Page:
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Lantana urticoides (Texas lantana)
Henry, Lisa

Lantana urticoides

Lantana urticoides Hayek

Texas Lantana, Calico Bush

Verbenaceae (Verbena Family)

Synonym(s): Lantana hispida, Lantana horrida, Lantana horrida var. latibracteata, Lantana notha, Lantana scorta, Lantana urticoides var. hispidula

USDA Symbol: LAUR2

USDA Native Status: L48 (N)

A spreading shrub, much branched from the ground upward, branches sometimes with prickles. Frequent in brushy places and in woodlands. Bark light gray to light brown, tending to flake off. Young twigs nearly square in cross section, covered with short hairs visible under a 10x hand lens. Leaves opposite, up to 2 1/2 inches long, broadly ovate, pointed at the tip, flattened at the base, upper surface rough to the touch; margins coarsely toothed, teeth broad, pointed or rounded. Flowers colorful, red, orange, and yellow, tubular with four flared lobes; in dense, rounded clusters with a leafy bract subtending each flower, at the ends of long paired stems (peduncles) usually extending beyond the leaves, appearing from April to October. Fruit round, fleshy, dark blue to black.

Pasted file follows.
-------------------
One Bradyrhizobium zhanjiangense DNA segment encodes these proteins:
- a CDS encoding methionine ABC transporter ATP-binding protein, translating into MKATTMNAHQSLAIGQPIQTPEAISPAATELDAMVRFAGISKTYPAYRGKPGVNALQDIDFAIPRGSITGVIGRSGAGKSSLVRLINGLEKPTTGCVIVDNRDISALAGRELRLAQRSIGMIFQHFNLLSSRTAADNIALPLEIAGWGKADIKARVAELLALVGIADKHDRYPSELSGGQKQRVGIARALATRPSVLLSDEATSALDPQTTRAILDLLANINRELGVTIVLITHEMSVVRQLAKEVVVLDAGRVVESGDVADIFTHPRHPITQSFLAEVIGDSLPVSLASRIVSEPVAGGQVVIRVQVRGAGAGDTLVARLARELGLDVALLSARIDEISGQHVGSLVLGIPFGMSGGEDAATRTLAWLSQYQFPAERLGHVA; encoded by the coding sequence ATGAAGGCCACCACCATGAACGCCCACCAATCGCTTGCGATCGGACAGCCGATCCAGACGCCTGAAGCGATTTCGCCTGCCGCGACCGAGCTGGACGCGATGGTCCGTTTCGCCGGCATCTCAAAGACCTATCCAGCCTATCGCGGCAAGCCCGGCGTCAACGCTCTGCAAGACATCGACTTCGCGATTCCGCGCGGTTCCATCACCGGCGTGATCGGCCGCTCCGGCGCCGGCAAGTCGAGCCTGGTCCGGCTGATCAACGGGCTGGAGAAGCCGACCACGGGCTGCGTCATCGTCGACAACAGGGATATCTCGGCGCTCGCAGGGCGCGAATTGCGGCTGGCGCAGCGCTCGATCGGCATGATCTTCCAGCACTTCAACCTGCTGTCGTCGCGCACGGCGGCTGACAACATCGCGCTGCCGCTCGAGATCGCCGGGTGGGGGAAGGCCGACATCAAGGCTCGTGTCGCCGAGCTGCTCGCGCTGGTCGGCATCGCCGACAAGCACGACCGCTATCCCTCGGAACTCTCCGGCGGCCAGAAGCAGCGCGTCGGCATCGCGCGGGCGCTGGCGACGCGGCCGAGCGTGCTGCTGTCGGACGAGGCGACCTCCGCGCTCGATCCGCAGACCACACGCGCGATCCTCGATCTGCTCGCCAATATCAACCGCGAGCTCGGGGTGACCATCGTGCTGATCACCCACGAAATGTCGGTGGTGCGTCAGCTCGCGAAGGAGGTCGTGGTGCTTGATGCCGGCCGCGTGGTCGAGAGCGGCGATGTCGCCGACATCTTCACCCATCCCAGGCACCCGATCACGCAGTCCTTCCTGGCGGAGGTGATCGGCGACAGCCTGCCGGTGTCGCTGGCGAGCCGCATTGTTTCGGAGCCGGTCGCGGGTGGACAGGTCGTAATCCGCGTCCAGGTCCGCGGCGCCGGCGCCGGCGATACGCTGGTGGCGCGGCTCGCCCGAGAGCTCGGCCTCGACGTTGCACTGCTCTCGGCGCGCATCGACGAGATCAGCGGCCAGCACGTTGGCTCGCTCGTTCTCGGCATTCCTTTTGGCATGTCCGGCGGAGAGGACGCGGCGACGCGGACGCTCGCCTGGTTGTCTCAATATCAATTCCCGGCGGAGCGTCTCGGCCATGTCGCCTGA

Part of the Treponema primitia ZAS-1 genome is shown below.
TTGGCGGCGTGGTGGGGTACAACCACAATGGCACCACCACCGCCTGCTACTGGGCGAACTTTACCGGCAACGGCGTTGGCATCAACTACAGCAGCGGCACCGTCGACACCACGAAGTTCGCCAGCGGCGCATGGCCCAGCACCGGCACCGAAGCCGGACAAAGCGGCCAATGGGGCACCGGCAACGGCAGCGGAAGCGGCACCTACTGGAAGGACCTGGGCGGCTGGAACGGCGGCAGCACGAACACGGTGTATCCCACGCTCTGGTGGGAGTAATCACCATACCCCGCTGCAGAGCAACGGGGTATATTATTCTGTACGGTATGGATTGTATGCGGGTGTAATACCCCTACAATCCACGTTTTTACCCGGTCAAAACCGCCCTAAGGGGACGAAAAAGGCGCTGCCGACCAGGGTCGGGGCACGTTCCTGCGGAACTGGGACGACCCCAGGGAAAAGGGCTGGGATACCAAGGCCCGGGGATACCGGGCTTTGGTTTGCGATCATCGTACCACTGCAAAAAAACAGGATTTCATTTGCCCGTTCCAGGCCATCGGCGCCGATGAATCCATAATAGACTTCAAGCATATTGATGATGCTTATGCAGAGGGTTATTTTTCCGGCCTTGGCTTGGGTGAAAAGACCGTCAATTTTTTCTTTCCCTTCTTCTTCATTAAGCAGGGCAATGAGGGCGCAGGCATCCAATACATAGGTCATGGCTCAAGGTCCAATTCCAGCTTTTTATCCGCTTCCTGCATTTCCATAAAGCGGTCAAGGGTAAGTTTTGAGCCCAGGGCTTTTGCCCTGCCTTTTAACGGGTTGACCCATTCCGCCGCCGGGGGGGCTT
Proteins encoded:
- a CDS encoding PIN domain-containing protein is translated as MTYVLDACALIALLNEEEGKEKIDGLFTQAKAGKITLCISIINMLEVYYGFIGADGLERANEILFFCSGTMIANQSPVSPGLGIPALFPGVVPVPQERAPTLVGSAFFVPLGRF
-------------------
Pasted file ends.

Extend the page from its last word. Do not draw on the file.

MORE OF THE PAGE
This species is a member of the verbena family (family Verbenaceae), which includes about 75 genera and 3,000 species of herbs, shrubs, and trees, mostly of tropical and warm temperate regions. Among them, teak is a highly prized furniture wood, and Vervain, Lantana, Lippia or Frog Fruit, and Chaste Tree or Vitex are grown as ornamentals.


From the Image Gallery

84 photo(s) available in the Image Gallery

Plant Characteristics

Duration: Perennial
Habit: Shrub
Leaf Arrangement: Opposite
Leaf Shape: Ovate
Fruit Type: Drupe
Size Notes: Up to about 6 feet tall, often shorter.
Fruit: Black

Bloom Information

Bloom Color: Red , Orange , Yellow
Bloom Time: Apr , May , Jun , Jul , Aug , Sep , Oct , Nov


Native Distribution: East Texas west to southern Arizona, south to Oaxaca in southern Mexico
Native Habitat: Fields, thickets, swamps, rich sandy woods, scrub, gravelly hills, flats. Chaparral and roadsides, almost throughout Texas. Well-drained sand, loam, clay, caliche. Fields; thickets; sandy woods; gravelly hillsides

Growing Conditions

Water Use: Low
Light Requirement: Sun
Soil Moisture: Dry
Heat Tolerant: yes
Soil Description: Poor, well-drained soils.
Conditions Comments: Lantana provides summer color. In winter, some gardeners prune back lantana to keep the plants from getting too large. The stems become thorny especially with age, so caution is necessary when cutting them back. The blue-black fruit clusters are poisonous. Used as a low to medium, flowering ground cover for dry, exposed, poor sites. Crinkly leaves give off a sharp aroma when touched and they can cause a skin rash. Mature plants tend to form large mounds that may be separated into smaller plants in the winter.


Use Wildlife: Attracts butterflies. Deer-proof.
Conspicuous Flowers: yes
Attracts: Birds , Butterflies
Nectar Source: yes
Deer Resistant: High


Seed Collection: Collect seeds as soon as the fruit has filled out and turned dark. Air dry with pulp on or clean before storage. Store in sealed, refrigerated containers.
Commercially Avail: yes

Find Seed or Plants